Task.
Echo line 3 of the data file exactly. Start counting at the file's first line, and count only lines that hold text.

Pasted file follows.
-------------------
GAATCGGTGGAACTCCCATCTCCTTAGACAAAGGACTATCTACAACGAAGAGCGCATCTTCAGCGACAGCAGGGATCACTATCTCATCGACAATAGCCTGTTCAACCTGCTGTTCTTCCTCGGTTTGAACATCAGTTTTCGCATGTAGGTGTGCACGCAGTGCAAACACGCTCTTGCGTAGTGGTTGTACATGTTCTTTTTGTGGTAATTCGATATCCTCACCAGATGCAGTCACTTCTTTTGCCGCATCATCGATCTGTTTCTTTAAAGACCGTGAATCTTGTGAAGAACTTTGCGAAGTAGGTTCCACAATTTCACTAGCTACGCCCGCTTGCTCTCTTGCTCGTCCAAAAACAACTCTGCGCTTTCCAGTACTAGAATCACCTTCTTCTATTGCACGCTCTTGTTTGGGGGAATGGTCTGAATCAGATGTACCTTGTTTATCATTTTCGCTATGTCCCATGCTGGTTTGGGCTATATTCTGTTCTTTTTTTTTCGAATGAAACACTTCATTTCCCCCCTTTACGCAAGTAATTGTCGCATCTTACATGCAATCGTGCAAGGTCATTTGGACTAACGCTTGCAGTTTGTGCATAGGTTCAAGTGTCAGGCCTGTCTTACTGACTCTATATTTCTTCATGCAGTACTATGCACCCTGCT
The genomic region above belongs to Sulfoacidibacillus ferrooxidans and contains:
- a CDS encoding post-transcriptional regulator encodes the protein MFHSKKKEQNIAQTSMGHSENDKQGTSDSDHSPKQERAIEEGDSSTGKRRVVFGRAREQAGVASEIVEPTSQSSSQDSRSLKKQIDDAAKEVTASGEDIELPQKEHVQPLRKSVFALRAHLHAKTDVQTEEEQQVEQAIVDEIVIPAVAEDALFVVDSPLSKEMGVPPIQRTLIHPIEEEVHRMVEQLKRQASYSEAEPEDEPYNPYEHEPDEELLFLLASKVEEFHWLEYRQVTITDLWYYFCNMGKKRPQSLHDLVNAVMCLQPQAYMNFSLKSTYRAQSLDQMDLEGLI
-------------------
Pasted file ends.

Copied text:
- a CDS encoding post-transcriptional regulator encodes the protein MFHSKKKEQNIAQTSMGHSENDKQGTSDSDHSPKQERAIEEGDSSTGKRRVVFGRAREQAGVASEIVEPTSQSSSQDSRSLKKQIDDAAKEVTASGEDIELPQKEHVQPLRKSVFALRAHLHAKTDVQTEEEQQVEQAIVDEIVIPAVAEDALFVVDSPLSKEMGVPPIQRTLIHPIEEEVHRMVEQLKRQASYSEAEPEDEPYNPYEHEPDEELLFLLASKVEEFHWLEYRQVTITDLWYYFCNMGKKRPQSLHDLVNAVMCLQPQAYMNFSLKSTYRAQSLDQMDLEGLI